Mindhunter: season one review

This show, about how the FBI came to profile and understand serial killers, has been on David Fincher’s radar for quite some time in various guises and, such is the way these days, has languished a bit in development hell until Netflix picked it up. Which is actually the perfect place for it. 

Now for anyone thinking that, with Fincher attached, this would be the TV version of Seven, will be mistaken. It’s not that glamorous. There’s no car chases or big dramatic moments, particularly. There’s also no gory murder scenes. In actual fact its focus is elsewhere and it’s a slow burn, methodical and almost introspective character study of what makes psychopaths tick. And, as a result, it’s fascinating. Think of all the one on one scenes in Silence of the Lambs where Clarice is trying to understand Lecter and he’s toying with her and you’re halfway there. 

Mindhunter starts with young FBI guy, Holden Ford (Jonathan Groff), a hostage negotiator who moves from field work to teach guys coming through the academy about the techniques he’s learned. The FBI’s director then partners him with a guy from the behavioural science division, Bill Tench (Holt McCallany); who’s out on the road teaching beat cops round the country about the psychology of criminals and why local law enforcement needs to think differently. And they slowly bond, in a mismatched odd couple kind of way.

Now for you and me, it may seem obvious that, for some criminals, you have to get inside their head in order to understand – and therefore catch – them, but back then it was a new concept. Particularly for serial killers, who could go for years undetected. Seemingly normal guys (and it is mostly guys) living life like anyone else, yet under the surface they’ve constructed another type of persona, one that satisfies their desire to kill without remorse.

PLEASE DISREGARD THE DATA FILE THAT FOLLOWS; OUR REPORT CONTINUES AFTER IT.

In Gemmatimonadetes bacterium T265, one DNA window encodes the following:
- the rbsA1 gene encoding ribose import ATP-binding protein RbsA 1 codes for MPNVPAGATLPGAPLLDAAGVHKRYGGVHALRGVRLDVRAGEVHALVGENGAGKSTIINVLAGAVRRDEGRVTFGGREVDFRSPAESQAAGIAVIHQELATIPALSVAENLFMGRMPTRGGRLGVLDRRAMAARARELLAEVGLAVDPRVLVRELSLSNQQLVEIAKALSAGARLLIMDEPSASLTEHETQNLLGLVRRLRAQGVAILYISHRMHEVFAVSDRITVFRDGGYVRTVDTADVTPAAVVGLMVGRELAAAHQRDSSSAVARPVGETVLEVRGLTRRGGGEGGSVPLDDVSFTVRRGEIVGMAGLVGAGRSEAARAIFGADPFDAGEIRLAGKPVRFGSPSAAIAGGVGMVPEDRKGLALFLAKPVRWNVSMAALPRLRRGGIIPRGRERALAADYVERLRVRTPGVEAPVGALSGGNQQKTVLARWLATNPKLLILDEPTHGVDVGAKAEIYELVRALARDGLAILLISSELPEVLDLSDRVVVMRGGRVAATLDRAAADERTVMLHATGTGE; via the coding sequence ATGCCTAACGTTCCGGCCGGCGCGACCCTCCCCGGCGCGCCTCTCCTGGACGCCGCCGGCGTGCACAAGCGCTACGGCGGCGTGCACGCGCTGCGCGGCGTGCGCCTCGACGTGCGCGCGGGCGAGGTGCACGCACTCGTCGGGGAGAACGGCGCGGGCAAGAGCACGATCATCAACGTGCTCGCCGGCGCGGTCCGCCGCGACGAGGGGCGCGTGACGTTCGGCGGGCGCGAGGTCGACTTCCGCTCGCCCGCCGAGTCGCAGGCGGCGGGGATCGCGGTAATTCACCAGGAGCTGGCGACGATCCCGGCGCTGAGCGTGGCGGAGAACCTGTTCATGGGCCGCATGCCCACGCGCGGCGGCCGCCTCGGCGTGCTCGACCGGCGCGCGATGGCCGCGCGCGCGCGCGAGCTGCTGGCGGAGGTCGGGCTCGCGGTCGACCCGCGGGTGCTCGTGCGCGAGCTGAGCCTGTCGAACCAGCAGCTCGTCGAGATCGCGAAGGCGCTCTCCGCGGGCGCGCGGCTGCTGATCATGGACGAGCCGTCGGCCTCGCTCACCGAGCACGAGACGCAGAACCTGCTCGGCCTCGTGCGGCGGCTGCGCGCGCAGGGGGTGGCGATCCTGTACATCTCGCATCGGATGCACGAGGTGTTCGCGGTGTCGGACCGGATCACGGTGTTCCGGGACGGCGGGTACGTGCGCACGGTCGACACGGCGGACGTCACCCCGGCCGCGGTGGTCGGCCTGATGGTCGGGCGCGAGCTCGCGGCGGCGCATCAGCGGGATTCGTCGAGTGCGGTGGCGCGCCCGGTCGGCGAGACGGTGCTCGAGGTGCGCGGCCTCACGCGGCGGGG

It’s this dichotomy that fascinates Ford, who actively tries to interview some of the most notorious killers in America at the time in an effort to understand and profile them. He almost admires and reveres them.

Tench, reluctantly, goes along with Ford’s schemes, but it’s clear he has contempt for these killers and what they’ve done and thinks there’s a lot less to learn from them than Ford. Yet something in him is drawn to them as well, although he’s more wary than Ford about what real insight can be gained.

And these interviews (taken from real life exchanges with real convicts) are what form some of this show’s best scenes. Moreover, real killers are used as characters in the show for authenticity: guys like Ed Kemper, Jerry Brudos and Richard Speck. And whilst they’re all different personalities and have killed for a variety of reasons, there are things the FBI learns from each of them in their efforts to form a methodology from which to assess and profile would-be future killers. 

This is something the show touches on in one scene, where Holden uses what he’s learnt to prevent a crime. He’s then reprimanded, because, as his director says, you cannot punish someone for something they haven’t yet done. 

But he’s onto something. We know he is. Each time Ford gets resistance from those he reports to he knows he should trust his instinct and keep going. Yet he, too, becomes more detached the more he comes to understand – and possibly even empathise with – these guys. Is Ford a borderline sociopath? Is it a job requirement in order to get close to these men and gain their confidence? It’s evident that this show deals in a lot of grey areas, and you’ll find yourself thinking about its themes for days after.

And Groff plays him so compellingly, with a kind of wholesome, precocious innocence, yet he’s also incredibly driven, single-minded, considered, focused and strategic. And he’s in close to every scene throughout the season. Who knew a guy best known for musicals and Frozen could be such a good fit for this type of character? 

My perhaps only niggle is that this first season doesn’t feel like it has an obvious overall arc. I mean, it does build to a climax of sorts, but it’s not a show that’s overly dramatic, so it sort of feels counter-intuitive to have a grandstanding finale. That said, it’s nice to see a narrative thread running through overall, if you can have one.